WTI (West Texas Intermediate) crude oil’s discount to Brent crude oil widened in the week ended September 25, compared to the previous week. The differential as of Friday, September 25, 2015, was $2.9 per barrel. On September 18, it was $2.79 per barrel.
Both crude oil benchmarks started out strong due to positive US oil rig count numbers. However, WTI saw higher gains compared to Brent, the international benchmark, which caused the WTI-Brent spread to converge earlier in the week, as we can see in the graph above.
However, as the week progressed, and after seeing skittish movement in US stocks, WTI fell, causing the benchmarks to diverge. While both benchmarks did gain individually, WTI was unable to make up for its previous losses as the week progressed.
Read the first part of this series for a summary of last week’s crude oil price (USO) movements.
WTI-Brent spread movements
The WTI-Brent spread has converged significantly since February, when the differential widened to ~$12 per barrel. As we’ve already seen, it has recently narrowed to levels near ~$2.9 per barrel. In January, the two benchmarks were trading near parity.
Who gains and who loses?
A wider WTI-Brent spread is negative for US oil producers like Occidental Petroleum (OXY) and Anadarko Petroleum (APC). A wider spread means that US crude oil producers are receiving less money for their domestic output than their international counterparts get for their output benchmarked to Brent.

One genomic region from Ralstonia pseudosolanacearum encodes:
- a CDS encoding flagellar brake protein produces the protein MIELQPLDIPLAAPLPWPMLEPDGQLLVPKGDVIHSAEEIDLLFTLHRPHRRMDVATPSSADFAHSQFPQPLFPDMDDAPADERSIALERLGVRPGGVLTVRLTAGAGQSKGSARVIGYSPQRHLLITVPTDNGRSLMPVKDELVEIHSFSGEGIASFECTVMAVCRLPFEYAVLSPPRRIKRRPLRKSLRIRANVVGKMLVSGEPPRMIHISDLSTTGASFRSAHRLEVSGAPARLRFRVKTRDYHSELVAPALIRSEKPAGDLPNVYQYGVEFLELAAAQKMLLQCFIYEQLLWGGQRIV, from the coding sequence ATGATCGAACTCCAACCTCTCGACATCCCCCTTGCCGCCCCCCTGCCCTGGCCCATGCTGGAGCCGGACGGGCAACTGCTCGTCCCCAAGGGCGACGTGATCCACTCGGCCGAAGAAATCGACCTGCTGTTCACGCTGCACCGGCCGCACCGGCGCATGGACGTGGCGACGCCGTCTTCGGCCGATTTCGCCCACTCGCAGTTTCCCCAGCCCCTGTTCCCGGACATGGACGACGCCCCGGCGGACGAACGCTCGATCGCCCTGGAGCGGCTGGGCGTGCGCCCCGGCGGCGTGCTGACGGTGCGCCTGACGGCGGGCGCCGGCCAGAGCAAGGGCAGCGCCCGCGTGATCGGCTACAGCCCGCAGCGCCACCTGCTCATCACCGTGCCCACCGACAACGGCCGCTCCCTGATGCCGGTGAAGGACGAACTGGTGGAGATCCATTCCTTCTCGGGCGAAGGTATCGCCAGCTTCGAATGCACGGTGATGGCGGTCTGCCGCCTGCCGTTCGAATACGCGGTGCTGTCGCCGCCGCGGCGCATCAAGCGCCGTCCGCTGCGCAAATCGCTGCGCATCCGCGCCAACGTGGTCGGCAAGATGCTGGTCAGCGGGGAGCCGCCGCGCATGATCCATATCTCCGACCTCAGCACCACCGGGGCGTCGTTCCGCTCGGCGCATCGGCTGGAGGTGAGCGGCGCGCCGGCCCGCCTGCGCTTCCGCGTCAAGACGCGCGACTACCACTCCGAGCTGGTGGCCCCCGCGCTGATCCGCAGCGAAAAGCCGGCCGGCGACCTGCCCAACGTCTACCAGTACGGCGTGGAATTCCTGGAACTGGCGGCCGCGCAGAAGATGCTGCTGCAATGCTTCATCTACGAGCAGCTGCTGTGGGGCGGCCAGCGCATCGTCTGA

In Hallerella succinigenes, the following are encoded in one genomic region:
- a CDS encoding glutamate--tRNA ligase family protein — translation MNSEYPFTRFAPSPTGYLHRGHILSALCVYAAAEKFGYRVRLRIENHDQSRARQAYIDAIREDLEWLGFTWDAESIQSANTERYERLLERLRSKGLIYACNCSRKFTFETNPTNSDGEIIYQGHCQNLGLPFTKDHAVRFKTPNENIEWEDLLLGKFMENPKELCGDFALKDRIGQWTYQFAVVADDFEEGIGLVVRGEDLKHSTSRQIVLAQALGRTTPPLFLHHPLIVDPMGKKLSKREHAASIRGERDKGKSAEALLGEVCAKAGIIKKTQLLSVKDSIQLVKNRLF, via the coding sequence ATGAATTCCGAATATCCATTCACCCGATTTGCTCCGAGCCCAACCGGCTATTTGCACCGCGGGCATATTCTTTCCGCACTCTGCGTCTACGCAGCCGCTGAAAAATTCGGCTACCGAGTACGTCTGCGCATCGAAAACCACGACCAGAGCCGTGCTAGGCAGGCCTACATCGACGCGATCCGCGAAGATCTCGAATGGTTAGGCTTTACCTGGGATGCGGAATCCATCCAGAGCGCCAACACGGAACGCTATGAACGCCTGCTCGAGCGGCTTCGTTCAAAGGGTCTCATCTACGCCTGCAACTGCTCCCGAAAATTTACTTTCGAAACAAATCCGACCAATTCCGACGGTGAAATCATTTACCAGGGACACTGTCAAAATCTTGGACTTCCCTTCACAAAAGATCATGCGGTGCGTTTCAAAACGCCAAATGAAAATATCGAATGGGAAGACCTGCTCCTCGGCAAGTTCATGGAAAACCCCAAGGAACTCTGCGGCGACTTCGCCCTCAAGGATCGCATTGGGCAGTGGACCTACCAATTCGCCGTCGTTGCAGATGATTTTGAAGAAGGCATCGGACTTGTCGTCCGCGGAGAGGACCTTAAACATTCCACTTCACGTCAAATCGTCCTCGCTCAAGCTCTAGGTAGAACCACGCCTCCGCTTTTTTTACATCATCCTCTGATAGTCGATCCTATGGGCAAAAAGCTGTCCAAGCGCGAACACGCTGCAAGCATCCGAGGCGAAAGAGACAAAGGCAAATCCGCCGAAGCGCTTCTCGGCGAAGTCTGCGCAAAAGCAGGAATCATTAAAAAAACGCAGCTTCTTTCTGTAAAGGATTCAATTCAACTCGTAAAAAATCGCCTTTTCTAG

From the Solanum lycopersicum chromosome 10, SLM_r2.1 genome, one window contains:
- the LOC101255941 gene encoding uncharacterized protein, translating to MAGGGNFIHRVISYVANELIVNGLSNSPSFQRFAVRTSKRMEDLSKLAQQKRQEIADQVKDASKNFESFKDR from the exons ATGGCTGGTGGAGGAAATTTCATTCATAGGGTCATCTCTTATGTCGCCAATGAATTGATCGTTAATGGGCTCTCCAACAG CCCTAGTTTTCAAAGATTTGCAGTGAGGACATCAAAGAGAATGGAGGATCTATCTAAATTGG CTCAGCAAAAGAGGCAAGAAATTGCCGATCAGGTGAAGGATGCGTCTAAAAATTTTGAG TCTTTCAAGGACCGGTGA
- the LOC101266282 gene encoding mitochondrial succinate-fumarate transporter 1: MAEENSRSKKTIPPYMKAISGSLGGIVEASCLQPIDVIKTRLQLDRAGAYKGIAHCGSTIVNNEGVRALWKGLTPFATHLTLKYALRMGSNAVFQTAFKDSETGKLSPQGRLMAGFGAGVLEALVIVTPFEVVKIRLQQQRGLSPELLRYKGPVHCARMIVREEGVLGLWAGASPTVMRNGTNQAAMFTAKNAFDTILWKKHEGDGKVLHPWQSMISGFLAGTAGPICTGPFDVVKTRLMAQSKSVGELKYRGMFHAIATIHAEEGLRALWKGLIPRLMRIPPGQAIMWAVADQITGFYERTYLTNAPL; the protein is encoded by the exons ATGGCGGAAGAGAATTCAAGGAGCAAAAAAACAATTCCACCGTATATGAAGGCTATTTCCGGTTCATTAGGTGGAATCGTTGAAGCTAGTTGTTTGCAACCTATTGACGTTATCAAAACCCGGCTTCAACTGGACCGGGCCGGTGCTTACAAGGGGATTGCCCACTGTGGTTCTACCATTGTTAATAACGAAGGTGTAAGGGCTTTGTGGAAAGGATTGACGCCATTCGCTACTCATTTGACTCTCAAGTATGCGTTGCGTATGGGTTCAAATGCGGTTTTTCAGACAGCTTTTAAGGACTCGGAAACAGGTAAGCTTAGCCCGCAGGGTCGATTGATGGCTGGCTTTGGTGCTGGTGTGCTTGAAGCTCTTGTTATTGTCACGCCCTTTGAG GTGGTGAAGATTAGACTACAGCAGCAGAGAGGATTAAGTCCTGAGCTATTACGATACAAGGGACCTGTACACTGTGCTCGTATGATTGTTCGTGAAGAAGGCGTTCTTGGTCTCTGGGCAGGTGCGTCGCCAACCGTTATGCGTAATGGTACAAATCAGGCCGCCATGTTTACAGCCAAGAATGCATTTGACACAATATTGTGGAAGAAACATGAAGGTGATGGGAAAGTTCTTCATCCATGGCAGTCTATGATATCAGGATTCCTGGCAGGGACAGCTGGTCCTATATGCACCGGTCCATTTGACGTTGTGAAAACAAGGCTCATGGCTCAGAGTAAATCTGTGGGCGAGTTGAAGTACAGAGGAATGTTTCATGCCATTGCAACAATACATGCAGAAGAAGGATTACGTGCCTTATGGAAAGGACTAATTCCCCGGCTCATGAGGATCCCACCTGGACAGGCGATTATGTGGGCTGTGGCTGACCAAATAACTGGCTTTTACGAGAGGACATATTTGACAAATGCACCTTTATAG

Combined, these oil-producing companies account for 6.84% of the Energy Select Sector SPDR ETF (XLE). A wider spread could discourage US producers from pumping more crude oil. This is negative for MLP companies that transport crude oil, such as Plains All American Pipeline (PAA).
In contrast, US refiners like Phillips 66 (PSX) benefit from a wider WTI-Brent spread. These companies get access to cheaper crude oil than refiners do elsewhere. Also, these companies get international prices, benchmarked to Brent crude, for their refined products.
WTI and Brent price forecasts
According to the EIA’s (U.S. Energy Information Administration) STEO (Short-Term Energy Outlook) report released on September 9, Brent prices averaged $47 per barrel in August. This is $10 per barrel less than in July. WTI crude oil prices averaged $43 per barrel in August, which is $8 per barrel less than the July average.
The EIA projects that Brent crude oil prices should average $54 per barrel in 2015 and $59 per barrel in 2016. WTI prices are projected to average $5 per barrel less than Brent in both years.
The EIA will release its next STEO on October 6.